Establishing an appropriate “scale” for the Macau gaming-promoter sector was seemingly a factor for the local government in drafting a consolidating bill that covers licensing and regulatory matters for the promoters – also known as junkets – as well as for the city’s so-called satellite casinos.
That is according to Chan Chak Mo, who heads a committee of the city’s Legislative Assembly tasked with deliberating on the bill. Mr Chan’s committee started on Tuesday its initial discussion session on the bill, after the document had a first reading at an assembly plenary session last week.
The bill on junkets and satellite casinos - known as the “Regime for the exploitation of games of chance” – states several licensing criteria for junkets.
They include that only a company – not an individual – can be a licensed entity. Any such company must be established in the Macau SAR, and have share capital of no fewer than MOP10 million (US$1.24 million). Such an entity must also provide a form of guarantee.
Additionally, at least 50 percent of the junket entity’s share capital has to be held by a Macau permanent resident, and the junket entity is also required to possess “adequate financial capacity” and not have been declared bankrupt previously.
Mr Chan said – following his committee’s closed-doors session on Tuesday – the body would seek clarification from the government on the definition of”adequate financial capacity” for licensed junket entities.
“As a clause of the bill suggests, even if a junket company has fulfilled all those licensing criteria, it could still get rejected from getting a licence… as the Macau government needs to consider the scale of the junket sector to determine the licence issuance or renewal,” Mr Chan said. “So, we will ask the government to explain what is the rationale” of the bill’s terms regarding junkets.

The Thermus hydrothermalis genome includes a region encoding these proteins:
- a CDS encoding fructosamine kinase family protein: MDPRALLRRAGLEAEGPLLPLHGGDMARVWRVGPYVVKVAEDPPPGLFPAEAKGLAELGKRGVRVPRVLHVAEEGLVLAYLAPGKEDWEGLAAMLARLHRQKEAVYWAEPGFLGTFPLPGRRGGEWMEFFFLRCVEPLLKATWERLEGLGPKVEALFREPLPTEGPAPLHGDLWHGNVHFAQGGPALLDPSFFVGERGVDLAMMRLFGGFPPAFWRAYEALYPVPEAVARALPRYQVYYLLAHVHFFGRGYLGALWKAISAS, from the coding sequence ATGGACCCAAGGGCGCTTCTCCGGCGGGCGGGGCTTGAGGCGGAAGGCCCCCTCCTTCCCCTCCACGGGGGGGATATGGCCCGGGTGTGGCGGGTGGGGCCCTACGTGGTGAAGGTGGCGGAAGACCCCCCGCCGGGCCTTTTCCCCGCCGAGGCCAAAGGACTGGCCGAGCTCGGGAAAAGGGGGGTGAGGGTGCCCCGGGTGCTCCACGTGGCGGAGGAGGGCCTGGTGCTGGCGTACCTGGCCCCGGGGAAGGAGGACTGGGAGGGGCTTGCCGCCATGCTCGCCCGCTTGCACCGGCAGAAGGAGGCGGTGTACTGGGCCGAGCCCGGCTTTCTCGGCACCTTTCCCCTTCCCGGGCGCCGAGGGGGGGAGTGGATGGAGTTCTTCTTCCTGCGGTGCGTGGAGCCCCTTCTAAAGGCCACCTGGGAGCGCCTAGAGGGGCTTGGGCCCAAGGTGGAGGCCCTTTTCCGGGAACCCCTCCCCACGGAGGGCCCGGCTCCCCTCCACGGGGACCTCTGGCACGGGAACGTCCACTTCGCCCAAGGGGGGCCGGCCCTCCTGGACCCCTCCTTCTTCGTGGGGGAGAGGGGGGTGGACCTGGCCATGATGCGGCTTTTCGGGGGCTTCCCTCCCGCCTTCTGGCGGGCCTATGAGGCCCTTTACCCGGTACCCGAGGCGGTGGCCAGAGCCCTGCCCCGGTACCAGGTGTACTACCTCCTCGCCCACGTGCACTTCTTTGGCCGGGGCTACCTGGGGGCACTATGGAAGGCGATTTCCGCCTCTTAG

The enactment of the bill covering junkets and satellites is due to be aligned with a new generation of Macau casino-concession contracts once the current ones expire this year, although the timing on any new concessions is yet to be clarified.
No date has yet been announced for the final reading by the Legislative Assembly of the consolidating bill on junkets and satellites. August is a “possibility”, Mr Chan said on Tuesday.
Several legislators that are not part of Mr Chan’s committee – including Angela Leong On Kei, co-chairperson and executive director of an incumbent Macau casino operator, SJM Holdings Ltd – were permitted to be observers at the Tuesday meeting.
Mr Chan’s assembly committee had previously been tasked with scrutinising another piece of casino industry legislation: the gaming law amendment bill. The government is currently reviewing that amendment bill, and is expected to come up with a revised version by this weekend. That bill will then undergo further review by legislators, noted Mr Chan in his Tuesday comments.
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